THE KUBA KINGDOM! The kingdom of the Bakuba

Congolese pre-colonial Kingdoms

The Kuba Kingdom is a state entity founded in the 1600s and is currently located in the Democratic Republic of Congo. It is a pre-colonial Congolese kingdom and the historical branch of Congotalks243 has the pleasure to tell you about it and make you discover the beauty of the Democratic Republic of Congo.


The Bakuba people migrated to their new location from the north in the 1600s and are also part of the Bantu-speaking people. According to oral tradition, the Kuba kingdom was founded by Shyaam a-Mbul a Ngoong.

The kingdom was first a collection of different chiefdoms made up of Mongo-speaking people who would have migrated to this part of the DRC and then Shyaam a-Mbul unified all these chiefdoms and took over the leadership, thus becoming the first Nyim (King) of the kingdom that he had himself founded, the Kuba Kingdom.

The Kuba Kingdom Location

The Kuba kingdom was located in the present-day Democratic Republic of Congo, bordered by the Lulua, the Kasai River, and the Sankuru, in the Kasaï region of the DRC.

Economy Of The Bakuba

The economy of the Kuba kingdom was based on agriculture initiated by King Shyaam a’Mbul a Ngoong: maize, cassava, tobacco, beans, and the production of textiles or raffia weaving were sold to the kingdom’s various neighbors. Let us discover the political structure of the Kuba kingdom

The Bakuba Political System

The Kuba kingdom was a monarchy and had a merit-based title system. However, power still resided within the ruling clan, which was the Bushoong Clan. So the majority of Kings came from the Bushoong Clan. In the Kuba Kingdom, rulers took the title of Nyim, meaning King and they presided over the government, which is composed of a set of elites representing the sub-groups (clans) of the kingdom.

The clans represented in the Bushoong court include: Ngeende, Kel, Pyaang, Bulaang, Bieeng, Ilebo, Idiing, Kaam, Ngoombe Kayuweeng, Shoowa, Bokila, Maluk and Ngongo. The capital of the kingdom was Mushenge.

The Kuba Kingdom Religion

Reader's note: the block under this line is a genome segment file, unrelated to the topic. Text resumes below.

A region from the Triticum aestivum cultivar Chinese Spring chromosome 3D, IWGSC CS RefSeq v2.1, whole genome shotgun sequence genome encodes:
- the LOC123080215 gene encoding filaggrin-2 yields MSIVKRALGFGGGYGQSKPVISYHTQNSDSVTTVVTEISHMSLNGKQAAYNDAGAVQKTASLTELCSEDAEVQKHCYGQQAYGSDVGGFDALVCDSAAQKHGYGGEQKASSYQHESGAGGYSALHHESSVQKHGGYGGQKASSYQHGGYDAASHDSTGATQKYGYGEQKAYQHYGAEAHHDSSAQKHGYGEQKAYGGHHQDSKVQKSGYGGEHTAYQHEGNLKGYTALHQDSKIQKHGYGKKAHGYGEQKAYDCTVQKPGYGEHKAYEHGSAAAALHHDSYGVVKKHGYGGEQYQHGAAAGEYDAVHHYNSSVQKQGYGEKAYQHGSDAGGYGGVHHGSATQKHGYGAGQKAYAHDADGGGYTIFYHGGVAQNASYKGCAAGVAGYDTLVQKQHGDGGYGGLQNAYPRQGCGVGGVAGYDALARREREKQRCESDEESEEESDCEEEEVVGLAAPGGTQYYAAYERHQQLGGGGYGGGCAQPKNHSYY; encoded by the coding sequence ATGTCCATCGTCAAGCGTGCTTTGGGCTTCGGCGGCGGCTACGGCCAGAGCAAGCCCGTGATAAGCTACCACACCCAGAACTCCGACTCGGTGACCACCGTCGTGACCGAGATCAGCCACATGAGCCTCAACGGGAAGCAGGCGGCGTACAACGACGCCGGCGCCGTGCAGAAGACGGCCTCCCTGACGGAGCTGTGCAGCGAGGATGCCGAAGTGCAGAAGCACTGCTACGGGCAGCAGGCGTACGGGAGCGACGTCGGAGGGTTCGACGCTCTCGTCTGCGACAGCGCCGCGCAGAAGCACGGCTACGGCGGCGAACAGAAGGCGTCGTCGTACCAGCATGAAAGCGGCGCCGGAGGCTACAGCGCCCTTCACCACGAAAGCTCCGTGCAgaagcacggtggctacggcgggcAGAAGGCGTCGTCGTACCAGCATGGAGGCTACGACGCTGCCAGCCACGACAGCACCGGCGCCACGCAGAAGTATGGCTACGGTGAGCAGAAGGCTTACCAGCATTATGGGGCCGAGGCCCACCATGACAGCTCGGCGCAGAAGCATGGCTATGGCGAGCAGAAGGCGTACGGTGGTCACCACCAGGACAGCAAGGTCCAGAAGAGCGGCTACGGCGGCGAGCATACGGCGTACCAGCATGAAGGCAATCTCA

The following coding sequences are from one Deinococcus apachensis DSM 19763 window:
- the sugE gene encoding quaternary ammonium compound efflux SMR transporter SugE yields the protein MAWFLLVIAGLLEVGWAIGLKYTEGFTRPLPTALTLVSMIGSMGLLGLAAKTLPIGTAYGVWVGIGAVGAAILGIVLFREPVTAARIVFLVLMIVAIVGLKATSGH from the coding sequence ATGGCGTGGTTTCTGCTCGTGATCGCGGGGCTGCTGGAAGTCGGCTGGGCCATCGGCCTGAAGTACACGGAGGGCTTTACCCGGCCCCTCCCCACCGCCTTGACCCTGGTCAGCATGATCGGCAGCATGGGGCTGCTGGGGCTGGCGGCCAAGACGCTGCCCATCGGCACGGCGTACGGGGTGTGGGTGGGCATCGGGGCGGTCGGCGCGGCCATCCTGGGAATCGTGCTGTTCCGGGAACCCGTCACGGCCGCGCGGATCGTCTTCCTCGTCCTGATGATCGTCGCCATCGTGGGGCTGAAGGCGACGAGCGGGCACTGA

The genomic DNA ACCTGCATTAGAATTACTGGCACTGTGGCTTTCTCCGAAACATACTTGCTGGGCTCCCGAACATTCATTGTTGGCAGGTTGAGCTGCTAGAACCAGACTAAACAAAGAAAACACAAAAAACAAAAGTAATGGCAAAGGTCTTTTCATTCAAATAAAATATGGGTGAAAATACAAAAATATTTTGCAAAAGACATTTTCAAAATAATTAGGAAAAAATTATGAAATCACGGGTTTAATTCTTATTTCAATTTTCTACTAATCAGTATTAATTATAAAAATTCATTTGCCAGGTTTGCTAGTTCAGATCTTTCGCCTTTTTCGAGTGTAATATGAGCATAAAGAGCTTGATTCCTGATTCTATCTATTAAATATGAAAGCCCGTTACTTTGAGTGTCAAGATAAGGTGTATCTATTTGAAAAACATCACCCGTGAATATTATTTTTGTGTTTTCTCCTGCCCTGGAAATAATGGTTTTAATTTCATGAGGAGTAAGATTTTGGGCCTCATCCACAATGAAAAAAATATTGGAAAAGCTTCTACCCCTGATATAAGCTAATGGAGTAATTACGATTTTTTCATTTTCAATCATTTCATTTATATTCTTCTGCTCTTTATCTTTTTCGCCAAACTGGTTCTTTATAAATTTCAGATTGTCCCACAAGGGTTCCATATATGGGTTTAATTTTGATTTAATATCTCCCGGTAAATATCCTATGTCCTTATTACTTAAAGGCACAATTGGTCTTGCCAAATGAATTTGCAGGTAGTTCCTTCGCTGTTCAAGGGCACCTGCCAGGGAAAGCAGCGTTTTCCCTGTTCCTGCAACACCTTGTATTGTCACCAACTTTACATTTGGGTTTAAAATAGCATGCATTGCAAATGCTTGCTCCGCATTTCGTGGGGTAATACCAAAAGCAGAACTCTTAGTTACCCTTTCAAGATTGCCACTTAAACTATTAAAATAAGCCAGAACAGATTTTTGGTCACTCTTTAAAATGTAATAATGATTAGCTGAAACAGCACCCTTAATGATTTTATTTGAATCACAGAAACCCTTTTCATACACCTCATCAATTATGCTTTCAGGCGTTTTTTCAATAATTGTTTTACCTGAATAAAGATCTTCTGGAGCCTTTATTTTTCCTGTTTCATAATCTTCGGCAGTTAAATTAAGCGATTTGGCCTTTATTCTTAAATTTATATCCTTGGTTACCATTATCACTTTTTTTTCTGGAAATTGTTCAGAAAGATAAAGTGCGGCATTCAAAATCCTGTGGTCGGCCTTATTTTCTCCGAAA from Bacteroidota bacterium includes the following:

According to statements of oral tradition the Bakuba people believed in a god called Bumba who created the sky, the earth, the birds, the animals, the waters, the plants, the sun, and the moon. However, the cult was often dedicated to another supernatural and spiritual being called woot who was considered the first human being by whom civilization was created. According to some authors, the Bakuba people were considered to be children of woot, this divine being whom they worshiped and who was even the founder of the Kuba kingdom.

The Kuba Kingdom Art

Of all the pre-colonial Congolese kingdoms each was known for a very important element that may well have contributed to its success or flourishing. The Kongo kingdom was known for its political structure and its protest against the Portuguese or the colonial authorities in place by King Alfonso I, the revolutionary Kimpa Vita, and the prophet liberator Simon Kimbangu; the Luba empire was known for its fearsome warriors; and the Lunda empire for its democratic monarchical political structure.

Similarly, the Kuba kingdom was best known for its art. These include the embroidered raffia textiles, their carved palm wine cups, cosmetic boxes for the noble class or royalty, their monumental helmet masks, and the carved wooden  statues of their rulers, which immortalized their reigns.

Nowadays, carved wooden objects such as palm wine cups, embroidered raffia textiles, monumental masks, animal skins such as leopard skins are scattered in several museums around the world, some of them in Congolese museums, and others in Europe, precisely in Belgium (Congo’s former colonizer), and in the Americas, precisely in the Brooklyn Museum.

The Kuba Kingdom Success

The Kuba kingdom was the kingdom least affected by the slave trade and the 19th century colonization of Congo by the Belgians, mainly because of its somewhat isolated location and also its surroundings. These two factors were some of the main reasons for the fall of several pre-colonial Congolese kingdoms. While the Kingdom of Kongo, the Luba empire, and the Lunda empire simply disappeared, the Kuba kingdom (though it had also experienced a late decline in the 1900s) still exists today as a state of the DRC under the reign of Kot-a-Mbweeky III.


The Kuba kingdom was created following the migrations of the Mongo-speaking people in the 1600s. It was founded by King Shyaam a’Mbul a Ngoong, and it was known for its art of raffia weaving, the making of monumental helmet masks and statues representing Kuba kings. Today, the kingdom still exists and is headed by a King known as Kot-a-Mbweeky III. The Kingdom is located in the Democratic Republic of Congo.

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